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ODM Data Analysis—A tool for the automatic validation, monitoring and generation of generic descriptive statistics of patient data

by Tobias Johannes Brix, Philipp Bruland, Saad Sarfraz, Jan Ernsting, Philipp Neuhaus, Michael Storck, Justin Doods, Sonja Ständer, Martin Dugas


A required step for presenting results of clinical studies is the declaration of participants demographic and baseline characteristics as claimed by the FDAAA 801. The common workflow to accomplish this task is to export the clinical data from the used electronic data capture system and import it into statistical software like SAS software or IBM SPSS. This software requires trained users, who have to implement the analysis individually for each item. These expenditures may become an obstacle for small studies. Objective of this work is to design, implement and evaluate an open source application, called ODM Data Analysis, for the semi-automatic analysis of clinical study data.


The system requires clinical data in the CDISC Operational Data Model format. After uploading the file, its syntax and data type conformity of the collected data is validated. The completeness of the study data is determined and basic statistics, including illustrative charts for each item, are generated. Datasets from four clinical studies have been used to evaluate the application’s performance and functionality.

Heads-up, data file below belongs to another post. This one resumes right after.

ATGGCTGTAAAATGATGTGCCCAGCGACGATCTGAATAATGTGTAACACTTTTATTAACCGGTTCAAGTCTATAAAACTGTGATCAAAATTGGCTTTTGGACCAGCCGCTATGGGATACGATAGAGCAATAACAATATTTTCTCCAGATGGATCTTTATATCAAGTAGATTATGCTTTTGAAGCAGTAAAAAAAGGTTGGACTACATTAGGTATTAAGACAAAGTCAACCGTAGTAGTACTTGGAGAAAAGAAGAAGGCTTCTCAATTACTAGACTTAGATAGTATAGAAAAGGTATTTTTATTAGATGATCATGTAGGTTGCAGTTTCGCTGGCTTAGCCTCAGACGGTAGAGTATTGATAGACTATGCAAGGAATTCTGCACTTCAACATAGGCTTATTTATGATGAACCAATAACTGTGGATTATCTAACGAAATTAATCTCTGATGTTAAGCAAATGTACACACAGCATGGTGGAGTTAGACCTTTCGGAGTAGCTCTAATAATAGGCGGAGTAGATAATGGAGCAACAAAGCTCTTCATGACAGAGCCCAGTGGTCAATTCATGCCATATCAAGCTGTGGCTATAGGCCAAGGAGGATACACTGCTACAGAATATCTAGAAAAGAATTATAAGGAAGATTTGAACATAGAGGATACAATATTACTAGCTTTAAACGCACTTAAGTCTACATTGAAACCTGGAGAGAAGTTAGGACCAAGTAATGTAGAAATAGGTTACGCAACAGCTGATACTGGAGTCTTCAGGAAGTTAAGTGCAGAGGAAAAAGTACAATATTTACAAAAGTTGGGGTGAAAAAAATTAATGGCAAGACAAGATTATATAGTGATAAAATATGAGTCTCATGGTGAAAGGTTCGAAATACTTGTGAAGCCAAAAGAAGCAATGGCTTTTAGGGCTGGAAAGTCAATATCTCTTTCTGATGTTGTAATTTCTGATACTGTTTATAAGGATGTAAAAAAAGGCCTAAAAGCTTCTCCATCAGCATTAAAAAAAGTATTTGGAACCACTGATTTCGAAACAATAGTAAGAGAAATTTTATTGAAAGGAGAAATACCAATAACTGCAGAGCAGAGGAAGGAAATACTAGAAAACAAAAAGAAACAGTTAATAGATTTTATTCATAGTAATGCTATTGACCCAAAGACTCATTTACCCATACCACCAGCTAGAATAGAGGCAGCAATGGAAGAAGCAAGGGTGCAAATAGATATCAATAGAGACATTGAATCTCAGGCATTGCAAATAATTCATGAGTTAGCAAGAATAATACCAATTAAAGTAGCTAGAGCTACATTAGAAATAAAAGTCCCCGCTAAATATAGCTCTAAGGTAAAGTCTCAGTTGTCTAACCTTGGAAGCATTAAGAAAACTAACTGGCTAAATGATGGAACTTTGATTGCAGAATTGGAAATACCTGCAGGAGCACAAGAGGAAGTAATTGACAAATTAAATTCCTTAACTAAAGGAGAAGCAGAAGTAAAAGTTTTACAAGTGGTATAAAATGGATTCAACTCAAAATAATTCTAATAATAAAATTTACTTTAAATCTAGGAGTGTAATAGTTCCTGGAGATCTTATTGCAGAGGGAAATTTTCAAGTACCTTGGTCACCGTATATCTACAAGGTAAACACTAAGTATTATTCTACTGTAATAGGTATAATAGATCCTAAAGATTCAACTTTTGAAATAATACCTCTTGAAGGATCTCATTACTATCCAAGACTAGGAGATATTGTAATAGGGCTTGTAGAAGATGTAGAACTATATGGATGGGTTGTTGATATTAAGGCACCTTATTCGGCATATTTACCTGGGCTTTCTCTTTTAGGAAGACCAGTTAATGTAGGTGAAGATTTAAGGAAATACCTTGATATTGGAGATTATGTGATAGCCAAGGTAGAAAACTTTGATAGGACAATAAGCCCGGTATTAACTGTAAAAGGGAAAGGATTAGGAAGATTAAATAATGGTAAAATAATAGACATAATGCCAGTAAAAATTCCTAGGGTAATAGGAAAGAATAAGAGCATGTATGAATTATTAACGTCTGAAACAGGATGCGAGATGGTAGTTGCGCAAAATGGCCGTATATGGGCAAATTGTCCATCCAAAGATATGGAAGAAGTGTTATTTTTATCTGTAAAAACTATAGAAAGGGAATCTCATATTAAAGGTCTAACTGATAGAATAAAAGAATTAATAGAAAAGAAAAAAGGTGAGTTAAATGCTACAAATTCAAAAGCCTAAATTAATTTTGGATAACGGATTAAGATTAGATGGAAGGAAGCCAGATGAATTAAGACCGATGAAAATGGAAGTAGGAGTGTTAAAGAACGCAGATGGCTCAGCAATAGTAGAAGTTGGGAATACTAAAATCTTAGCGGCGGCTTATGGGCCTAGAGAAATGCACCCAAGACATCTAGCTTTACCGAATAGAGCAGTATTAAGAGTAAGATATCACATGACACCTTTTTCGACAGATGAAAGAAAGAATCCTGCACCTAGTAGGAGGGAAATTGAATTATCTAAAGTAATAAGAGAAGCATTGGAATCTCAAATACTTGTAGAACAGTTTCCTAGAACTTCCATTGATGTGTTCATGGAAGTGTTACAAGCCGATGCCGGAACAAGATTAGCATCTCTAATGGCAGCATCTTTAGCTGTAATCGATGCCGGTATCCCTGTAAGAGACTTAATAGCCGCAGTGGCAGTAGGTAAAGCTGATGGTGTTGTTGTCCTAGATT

The system is implemented as an open source web application (available at and also provided as Docker image which enables an easy distribution and installation on local systems. Study data is only stored in the application as long as the calculations are performed which is compliant with data protection endeavors. Analysis times are below half an hour, even for larger studies with over 6000 subjects.


Medical experts have ensured the usefulness of this application to grant an overview of their collected study data for monitoring purposes and to generate descriptive statistics without further user interaction. The semi-automatic analysis has its limitations and cannot replace the complex analysis of statisticians, but it can be used as a starting point for their examination and reporting.

Authors:   Tobias Johannes Brix; Philipp Bruland; Saad Sarfraz; Jan Ernsting; Philipp Neuhaus; Michael Storck; Justin Doods; Sonja Ständer; Martin Dugas
Journal:   PLoS ONE
Volume:   13
edition:   6
Year:   2018
Pages:   e0199242
DOI:   10.1371/journal.pone.0199242
Publication date:   22-Jun-2018
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